People live when people give

During+lunches%2C+members+from+Key+Club+sit+at+a+table+to+assist+people+signing+up+for+the+drive.+%E2%80%9CPain+lasts+a+second+and+you+can+help+hundreds+of+people%2C%E2%80%9D+senior+David+Wagner+said.+Donors+are+encouraged%2C+but+not+obligated%2C+to+write+their+name+on+a+card+to+decorate+the+poster.

During lunches, members from Key Club sit at a table to assist people signing up for the drive. “Pain lasts a second and you can help hundreds of people,” senior David Wagner said. Donors are encouraged, but not obligated, to write their name on a card to decorate the poster.

Lauren Devereux, Staff Writer

Blood donors come in all types– blood types that is.
“It’s something anybody can do,” principal Jared McEvoy said. “It’s a good way to give something of yourself.”
Eligible and healthy students 16 years and older are encouraged to participate in the spring blood drive held by Key Club on Feb. 25 from 7:30 a.m. -1:30 p.m. For the best experience, it’s suggested donors eat a good meal, high in iron and hydrate beforehand. Cookies and juice are given to help raise the participants iron levels.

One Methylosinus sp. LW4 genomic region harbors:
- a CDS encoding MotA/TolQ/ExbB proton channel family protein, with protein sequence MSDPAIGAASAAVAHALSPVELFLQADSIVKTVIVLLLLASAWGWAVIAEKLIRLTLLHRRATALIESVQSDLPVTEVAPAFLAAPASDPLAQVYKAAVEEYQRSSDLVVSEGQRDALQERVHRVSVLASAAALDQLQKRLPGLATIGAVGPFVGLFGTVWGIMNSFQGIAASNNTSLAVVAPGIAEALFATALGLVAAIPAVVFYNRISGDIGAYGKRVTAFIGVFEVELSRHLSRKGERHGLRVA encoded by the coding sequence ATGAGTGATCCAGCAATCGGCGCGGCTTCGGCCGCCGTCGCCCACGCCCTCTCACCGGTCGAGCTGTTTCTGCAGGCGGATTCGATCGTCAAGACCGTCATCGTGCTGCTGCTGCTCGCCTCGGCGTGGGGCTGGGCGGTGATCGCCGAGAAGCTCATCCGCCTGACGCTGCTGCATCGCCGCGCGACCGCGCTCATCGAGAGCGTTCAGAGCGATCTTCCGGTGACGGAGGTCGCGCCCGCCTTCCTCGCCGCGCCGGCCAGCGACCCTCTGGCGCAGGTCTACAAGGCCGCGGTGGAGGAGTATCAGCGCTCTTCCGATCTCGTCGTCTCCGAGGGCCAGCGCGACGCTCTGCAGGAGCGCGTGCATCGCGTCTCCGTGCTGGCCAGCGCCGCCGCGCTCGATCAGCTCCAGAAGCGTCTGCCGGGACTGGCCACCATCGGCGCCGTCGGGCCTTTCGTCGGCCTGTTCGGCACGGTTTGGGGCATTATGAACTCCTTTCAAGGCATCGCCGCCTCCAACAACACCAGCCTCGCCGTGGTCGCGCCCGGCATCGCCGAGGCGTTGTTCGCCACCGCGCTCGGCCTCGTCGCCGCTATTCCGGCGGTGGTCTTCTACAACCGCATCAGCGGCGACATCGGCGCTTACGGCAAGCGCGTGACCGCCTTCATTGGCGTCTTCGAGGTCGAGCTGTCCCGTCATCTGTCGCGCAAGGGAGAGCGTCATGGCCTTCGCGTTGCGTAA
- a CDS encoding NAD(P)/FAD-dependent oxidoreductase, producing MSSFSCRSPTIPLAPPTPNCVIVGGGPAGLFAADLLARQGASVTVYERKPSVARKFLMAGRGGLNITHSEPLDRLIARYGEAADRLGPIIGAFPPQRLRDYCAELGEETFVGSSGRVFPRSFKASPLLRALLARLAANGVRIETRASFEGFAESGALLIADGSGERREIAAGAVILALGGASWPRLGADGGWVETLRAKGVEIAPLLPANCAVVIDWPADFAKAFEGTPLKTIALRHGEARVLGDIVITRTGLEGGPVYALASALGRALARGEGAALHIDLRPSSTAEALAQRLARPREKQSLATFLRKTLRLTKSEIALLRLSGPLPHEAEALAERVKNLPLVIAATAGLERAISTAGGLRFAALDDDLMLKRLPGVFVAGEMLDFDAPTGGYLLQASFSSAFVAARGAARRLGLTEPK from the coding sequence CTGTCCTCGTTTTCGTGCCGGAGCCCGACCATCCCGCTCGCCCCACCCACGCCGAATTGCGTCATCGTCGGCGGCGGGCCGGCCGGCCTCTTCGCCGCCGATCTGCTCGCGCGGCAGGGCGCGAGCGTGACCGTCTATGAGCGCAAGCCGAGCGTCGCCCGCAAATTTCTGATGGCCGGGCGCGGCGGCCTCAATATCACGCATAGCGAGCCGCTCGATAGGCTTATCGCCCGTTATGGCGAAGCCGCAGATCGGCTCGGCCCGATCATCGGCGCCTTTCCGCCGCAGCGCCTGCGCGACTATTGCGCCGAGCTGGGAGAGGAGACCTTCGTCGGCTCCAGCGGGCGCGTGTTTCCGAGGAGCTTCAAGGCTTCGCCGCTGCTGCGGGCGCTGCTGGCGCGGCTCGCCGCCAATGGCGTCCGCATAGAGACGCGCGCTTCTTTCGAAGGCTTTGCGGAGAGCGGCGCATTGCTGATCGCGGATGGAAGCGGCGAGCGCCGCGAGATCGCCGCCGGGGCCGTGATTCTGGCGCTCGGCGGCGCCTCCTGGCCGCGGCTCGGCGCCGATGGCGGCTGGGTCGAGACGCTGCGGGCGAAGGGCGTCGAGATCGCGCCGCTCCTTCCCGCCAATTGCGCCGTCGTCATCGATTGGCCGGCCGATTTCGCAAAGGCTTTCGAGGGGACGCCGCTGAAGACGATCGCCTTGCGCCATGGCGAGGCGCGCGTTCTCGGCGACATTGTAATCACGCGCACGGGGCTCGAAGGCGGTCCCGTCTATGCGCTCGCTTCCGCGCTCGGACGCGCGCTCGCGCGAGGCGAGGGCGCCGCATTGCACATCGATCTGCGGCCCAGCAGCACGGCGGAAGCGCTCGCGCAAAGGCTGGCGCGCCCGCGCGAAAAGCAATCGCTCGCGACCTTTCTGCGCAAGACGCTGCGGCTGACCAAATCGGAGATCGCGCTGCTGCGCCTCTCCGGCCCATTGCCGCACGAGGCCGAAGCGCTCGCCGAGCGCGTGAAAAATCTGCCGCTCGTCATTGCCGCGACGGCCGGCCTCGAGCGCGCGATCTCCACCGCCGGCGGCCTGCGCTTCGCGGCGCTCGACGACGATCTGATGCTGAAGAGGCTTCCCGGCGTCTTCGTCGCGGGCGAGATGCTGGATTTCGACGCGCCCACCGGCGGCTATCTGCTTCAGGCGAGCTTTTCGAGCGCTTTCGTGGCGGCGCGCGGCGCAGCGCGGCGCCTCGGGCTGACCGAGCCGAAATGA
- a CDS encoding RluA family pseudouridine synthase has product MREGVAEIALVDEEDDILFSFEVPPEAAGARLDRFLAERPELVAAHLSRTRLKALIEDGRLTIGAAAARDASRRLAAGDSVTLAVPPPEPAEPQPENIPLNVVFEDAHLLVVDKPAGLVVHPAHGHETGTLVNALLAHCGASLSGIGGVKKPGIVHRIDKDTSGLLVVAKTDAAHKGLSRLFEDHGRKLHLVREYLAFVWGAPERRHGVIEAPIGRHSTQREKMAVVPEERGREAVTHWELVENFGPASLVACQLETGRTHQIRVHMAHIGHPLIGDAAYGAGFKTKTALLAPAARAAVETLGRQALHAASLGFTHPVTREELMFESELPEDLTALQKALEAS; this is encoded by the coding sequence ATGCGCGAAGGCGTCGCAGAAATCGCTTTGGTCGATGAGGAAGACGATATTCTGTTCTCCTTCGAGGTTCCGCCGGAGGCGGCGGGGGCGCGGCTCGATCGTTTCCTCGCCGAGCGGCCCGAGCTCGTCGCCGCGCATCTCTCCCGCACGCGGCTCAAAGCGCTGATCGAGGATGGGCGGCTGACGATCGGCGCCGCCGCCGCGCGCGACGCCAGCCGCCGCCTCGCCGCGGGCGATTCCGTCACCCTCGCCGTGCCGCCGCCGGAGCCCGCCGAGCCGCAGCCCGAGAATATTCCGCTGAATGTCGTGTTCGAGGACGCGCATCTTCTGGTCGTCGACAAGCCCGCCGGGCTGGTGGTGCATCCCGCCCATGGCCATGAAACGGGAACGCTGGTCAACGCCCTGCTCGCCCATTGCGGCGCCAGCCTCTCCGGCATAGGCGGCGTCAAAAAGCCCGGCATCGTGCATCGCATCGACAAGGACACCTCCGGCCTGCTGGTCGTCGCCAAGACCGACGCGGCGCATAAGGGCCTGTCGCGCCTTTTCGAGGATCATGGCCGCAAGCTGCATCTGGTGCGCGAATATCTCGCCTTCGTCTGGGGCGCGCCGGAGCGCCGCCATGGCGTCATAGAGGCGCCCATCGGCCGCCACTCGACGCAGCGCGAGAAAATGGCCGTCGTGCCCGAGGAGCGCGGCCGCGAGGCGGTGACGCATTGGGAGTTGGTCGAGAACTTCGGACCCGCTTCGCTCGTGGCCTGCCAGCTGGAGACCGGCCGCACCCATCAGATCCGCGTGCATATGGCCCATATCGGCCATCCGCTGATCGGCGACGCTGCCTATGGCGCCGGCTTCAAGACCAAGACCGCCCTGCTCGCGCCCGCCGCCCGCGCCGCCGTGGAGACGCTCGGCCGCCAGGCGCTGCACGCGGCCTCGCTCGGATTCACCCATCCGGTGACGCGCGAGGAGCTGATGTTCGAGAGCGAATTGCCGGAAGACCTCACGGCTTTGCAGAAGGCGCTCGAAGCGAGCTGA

“I’m so excited.” senior blood drive co-organizer Tatiana Terenzi said. “It’s my favorite day of the year. It makes me so happy.”
In November, another blood drive was planned but canceled due to a snow day. It consisted of around 60 participants.
“We’re definitely a lot more organized and we’re working more to advertise it to the school and get more people involved with it,” senior blood drive organizer Molianna Ison said.
For every one donation, three patients can be helped. After a thorough health check, students who donate can find out their blood type. American Red Cross workers treat the participants as life-long donors, according to key club advisor Linda Craun.
“Everyone knows someone who was in the hospital at one point and you can pay it forward,” Craun said.
For running the drive, Ison and Terenzi had the opportunity to get a scholarship, however, due to the cancellation the scholarship opportunity was lost. Both students remain enthusiastic and hopeful about the turnout.
“I’m pretty sad; it wasn’t the main reason I was doing it. I was more doing it to help people and stuff just because I thought it would be good to take on another position helping others and stuff,” Ison said. “I just feel really excited and I’m glad I’m able to help people, even though I’m not personally giving blood. Just being able to organize something and work with so many people who are so caring for others and are willing to give a part of themselves to help others in need.”